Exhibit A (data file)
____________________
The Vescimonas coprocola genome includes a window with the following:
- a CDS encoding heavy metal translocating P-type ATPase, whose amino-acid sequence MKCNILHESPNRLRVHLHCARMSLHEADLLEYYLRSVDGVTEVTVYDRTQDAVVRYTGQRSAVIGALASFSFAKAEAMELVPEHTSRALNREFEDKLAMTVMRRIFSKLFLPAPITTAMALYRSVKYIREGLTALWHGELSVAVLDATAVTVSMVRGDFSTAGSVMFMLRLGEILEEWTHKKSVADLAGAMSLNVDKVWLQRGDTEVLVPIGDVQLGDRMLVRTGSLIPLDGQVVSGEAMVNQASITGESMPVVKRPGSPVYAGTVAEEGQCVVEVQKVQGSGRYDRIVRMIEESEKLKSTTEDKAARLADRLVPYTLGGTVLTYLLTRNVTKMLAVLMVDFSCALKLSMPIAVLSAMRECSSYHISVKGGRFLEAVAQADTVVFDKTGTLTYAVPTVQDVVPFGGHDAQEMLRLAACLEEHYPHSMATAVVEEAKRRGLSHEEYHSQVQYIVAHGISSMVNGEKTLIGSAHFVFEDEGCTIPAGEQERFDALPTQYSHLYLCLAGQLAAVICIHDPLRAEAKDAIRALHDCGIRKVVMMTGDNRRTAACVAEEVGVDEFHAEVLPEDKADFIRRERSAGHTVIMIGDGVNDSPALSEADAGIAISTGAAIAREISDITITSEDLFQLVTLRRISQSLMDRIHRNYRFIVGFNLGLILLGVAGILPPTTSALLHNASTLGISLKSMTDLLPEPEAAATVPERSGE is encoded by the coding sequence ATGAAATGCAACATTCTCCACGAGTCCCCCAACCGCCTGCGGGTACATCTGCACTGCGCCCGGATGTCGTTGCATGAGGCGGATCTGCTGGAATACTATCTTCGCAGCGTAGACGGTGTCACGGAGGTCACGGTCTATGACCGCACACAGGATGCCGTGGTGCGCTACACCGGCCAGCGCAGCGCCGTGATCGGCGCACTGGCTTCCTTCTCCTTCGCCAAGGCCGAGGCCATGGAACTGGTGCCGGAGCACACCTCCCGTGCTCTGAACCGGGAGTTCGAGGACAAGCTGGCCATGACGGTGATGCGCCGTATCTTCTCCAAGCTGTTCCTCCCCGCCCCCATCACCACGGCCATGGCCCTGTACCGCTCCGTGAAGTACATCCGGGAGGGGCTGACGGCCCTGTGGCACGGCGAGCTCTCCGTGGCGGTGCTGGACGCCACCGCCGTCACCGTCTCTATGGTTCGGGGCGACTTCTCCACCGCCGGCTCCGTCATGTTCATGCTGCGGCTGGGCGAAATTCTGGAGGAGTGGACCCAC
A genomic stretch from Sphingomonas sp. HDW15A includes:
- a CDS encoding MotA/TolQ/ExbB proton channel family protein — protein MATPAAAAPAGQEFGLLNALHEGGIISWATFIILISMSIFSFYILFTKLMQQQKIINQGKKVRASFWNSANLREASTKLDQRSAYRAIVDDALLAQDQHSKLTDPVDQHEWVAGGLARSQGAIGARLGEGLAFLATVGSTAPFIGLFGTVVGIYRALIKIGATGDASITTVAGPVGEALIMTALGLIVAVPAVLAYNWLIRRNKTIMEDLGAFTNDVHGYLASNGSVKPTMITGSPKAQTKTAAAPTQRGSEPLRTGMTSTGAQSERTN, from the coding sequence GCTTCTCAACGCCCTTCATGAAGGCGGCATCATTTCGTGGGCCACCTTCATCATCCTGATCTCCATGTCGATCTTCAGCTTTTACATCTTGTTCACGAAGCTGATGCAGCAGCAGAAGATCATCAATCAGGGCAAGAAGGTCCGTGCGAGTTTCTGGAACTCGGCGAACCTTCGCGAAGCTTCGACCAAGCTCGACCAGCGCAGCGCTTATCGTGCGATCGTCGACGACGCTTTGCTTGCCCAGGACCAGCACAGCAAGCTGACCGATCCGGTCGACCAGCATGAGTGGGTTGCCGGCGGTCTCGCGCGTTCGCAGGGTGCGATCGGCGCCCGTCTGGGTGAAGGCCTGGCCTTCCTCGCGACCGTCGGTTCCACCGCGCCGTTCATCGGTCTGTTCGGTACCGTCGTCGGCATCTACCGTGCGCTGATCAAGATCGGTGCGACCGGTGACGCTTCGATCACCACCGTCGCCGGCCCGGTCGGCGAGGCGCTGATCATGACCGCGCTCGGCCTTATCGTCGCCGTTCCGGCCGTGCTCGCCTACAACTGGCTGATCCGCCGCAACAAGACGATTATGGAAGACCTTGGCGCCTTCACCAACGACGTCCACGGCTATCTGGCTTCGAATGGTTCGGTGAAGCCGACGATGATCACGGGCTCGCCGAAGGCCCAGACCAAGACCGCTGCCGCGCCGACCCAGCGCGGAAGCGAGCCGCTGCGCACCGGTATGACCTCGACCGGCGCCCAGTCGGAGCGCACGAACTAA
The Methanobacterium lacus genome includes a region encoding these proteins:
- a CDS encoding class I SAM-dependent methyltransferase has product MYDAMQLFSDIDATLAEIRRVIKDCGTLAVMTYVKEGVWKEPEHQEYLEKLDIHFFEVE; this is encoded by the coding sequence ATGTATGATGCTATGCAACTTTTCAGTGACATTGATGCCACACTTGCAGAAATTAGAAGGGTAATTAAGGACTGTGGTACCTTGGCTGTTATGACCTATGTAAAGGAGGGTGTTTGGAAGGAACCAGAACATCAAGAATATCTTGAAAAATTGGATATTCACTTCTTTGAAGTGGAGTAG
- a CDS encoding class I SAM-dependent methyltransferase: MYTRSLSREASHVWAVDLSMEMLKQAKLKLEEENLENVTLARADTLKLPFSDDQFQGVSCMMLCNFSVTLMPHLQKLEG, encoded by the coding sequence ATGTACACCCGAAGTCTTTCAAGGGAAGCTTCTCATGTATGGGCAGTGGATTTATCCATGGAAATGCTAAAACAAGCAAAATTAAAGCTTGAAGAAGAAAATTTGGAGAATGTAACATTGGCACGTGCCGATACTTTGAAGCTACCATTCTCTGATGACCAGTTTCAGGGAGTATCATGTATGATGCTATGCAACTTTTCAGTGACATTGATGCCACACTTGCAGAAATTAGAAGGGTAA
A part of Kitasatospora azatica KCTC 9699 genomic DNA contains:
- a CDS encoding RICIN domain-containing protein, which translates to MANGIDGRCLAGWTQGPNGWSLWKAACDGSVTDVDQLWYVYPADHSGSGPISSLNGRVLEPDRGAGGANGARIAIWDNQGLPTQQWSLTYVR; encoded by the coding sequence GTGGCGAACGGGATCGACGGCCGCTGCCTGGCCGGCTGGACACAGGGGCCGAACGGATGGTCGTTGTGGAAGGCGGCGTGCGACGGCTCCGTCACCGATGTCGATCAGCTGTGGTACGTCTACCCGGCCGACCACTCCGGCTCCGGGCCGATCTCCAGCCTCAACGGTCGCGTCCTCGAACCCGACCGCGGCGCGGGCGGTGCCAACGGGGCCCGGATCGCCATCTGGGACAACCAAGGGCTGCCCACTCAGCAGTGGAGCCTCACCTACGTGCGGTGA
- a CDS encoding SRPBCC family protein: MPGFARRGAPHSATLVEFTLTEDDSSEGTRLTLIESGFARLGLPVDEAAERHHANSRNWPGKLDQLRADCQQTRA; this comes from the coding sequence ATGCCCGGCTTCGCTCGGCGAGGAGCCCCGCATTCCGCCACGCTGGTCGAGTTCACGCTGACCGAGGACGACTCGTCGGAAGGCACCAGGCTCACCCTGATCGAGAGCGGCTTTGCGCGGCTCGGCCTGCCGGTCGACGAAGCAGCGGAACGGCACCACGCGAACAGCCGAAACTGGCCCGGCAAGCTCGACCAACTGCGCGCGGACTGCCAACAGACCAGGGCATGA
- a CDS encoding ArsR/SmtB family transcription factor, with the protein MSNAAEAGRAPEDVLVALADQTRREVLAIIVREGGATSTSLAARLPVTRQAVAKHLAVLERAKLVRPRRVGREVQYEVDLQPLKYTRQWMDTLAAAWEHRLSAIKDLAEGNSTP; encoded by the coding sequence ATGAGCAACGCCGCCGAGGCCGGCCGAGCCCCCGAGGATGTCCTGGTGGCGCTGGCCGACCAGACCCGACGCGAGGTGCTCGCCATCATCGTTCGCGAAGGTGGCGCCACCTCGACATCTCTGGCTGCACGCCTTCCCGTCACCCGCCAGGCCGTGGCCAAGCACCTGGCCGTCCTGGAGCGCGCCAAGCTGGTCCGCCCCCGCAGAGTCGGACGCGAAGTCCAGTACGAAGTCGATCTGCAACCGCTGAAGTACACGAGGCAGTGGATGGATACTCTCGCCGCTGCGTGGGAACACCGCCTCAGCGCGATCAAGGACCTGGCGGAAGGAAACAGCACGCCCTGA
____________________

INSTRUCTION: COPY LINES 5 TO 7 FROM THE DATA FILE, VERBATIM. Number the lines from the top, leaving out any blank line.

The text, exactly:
The Methanobacterium lacus genome includes a region encoding these proteins:
- a CDS encoding class I SAM-dependent methyltransferase has product MYDAMQLFSDIDATLAEIRRVIKDCGTLAVMTYVKEGVWKEPEHQEYLEKLDIHFFEVE; this is encoded by the coding sequence ATGTATGATGCTATGCAACTTTTCAGTGACATTGATGCCACACTTGCAGAAATTAGAAGGGTAATTAAGGACTGTGGTACCTTGGCTGTTATGACCTATGTAAAGGAGGGTGTTTGGAAGGAACCAGAACATCAAGAATATCTTGAAAAATTGGATATTCACTTCTTTGAAGTGGAGTAG
- a CDS encoding class I SAM-dependent methyltransferase: MYTRSLSREASHVWAVDLSMEMLKQAKLKLEEENLENVTLARADTLKLPFSDDQFQGVSCMMLCNFSVTLMPHLQKLEG, encoded by the coding sequence ATGTACACCCGAAGTCTTTCAAGGGAAGCTTCTCATGTATGGGCAGTGGATTTATCCATGGAAATGCTAAAACAAGCAAAATTAAAGCTTGAAGAAGAAAATTTGGAGAATGTAACATTGGCACGTGCCGATACTTTGAAGCTACCATTCTCTGATGACCAGTTTCAGGGAGTATCATGTATGATGCTATGCAACTTTTCAGTGACATTGATGCCACACTTGCAGAAATTAGAAGGGTAA